The church bears the name of its patron saint Polish Jacinto of Cracow, who was chose as protector in 1737 by the Chanduyes aborigines, the first inhabitants of the place, after taking hold of the lands of Caucan, Guzman and Jordan, according to the chronicle published by El Universo Newspaper on August 11, 2007.
The church has great historic and religious value since is one of the fewest churches from the colonial times. Its construction dates back to the XVIII century (1737), when it was built of wood and adobe in a lot located at the entrance of the parish. The building was reconstructed several times; the first one was in 1855 and took 43 years to finish it in 1898, according to the local history books. The temple was made of wood including the floor and the columns that were covered with planks; it also had 20 windows in the lateral walls and three entrances at the front.
During the first restoration, human skeletons were found underneath the altar, which probably belonged to the priests.
In 1993, the Central Bank tried to restore the church doing some fixings in the roof, however, the remodeling works were put on hold for 15 years, until 2008, when the Municipality of Guayaquil intervened to restore the church as part of the urban regeneration process to be inaugurated on January 30, 2010.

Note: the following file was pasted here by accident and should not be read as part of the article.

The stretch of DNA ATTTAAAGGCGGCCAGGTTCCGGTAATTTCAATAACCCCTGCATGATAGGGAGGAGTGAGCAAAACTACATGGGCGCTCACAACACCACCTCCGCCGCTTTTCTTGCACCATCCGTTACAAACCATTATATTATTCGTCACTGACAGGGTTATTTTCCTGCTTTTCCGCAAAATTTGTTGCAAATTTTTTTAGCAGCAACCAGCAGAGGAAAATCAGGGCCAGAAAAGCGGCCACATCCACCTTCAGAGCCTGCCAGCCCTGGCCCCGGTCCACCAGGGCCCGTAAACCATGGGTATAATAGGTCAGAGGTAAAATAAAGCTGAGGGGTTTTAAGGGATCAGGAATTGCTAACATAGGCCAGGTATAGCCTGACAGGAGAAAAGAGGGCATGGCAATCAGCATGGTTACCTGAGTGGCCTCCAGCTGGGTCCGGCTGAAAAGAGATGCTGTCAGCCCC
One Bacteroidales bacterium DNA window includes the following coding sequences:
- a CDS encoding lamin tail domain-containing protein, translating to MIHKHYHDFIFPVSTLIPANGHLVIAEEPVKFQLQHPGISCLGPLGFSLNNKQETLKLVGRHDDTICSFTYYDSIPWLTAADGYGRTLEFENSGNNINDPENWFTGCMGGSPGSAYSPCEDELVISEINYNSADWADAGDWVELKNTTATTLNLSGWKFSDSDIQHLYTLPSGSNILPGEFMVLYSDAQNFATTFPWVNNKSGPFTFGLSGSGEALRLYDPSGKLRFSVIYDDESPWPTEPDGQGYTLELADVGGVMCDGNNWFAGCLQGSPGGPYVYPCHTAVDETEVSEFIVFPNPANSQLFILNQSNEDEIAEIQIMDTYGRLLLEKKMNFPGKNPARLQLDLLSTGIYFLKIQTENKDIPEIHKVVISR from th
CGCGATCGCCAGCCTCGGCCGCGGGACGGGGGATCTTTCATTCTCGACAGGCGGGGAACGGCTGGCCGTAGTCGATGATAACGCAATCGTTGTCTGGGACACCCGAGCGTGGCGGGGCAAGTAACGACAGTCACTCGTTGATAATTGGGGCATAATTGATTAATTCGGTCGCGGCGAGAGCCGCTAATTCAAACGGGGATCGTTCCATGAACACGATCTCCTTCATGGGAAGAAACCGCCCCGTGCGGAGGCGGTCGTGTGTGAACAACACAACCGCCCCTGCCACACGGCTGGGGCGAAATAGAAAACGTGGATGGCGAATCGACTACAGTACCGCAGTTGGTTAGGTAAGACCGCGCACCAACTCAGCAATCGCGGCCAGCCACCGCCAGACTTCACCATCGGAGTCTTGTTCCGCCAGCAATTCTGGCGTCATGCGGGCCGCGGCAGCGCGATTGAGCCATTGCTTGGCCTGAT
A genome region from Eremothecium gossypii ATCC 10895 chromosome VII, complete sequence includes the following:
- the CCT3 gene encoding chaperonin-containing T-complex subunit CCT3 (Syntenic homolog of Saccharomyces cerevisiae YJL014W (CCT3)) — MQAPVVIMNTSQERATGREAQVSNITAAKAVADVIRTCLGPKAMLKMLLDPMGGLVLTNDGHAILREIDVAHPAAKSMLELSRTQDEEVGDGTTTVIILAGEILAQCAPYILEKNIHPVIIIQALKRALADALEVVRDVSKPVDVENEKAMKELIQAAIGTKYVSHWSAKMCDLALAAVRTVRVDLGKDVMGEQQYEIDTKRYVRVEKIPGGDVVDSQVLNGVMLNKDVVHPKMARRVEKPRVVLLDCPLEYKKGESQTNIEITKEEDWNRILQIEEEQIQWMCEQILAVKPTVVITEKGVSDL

The temple was remodeled keeping its original materials, among them, the carved wood covered in gold and the zinc imitation with artisan tiles of the upper pat of the towers. The church was declared as cultural heritage in 1980.
its colonial architecture; the bell tower that can be reached climbing the stairway located inside the church, which offers a lovely contact with nature, since, at the top, there are some windows from which the visitor can observe a swamp surrounded by tamarind trees, and the Manglarcito Island (in front), which is inhabited by diverse birds.
Within this natural environment, the doves constitute another attraction of the church, which enter through the lateral edges of the temple.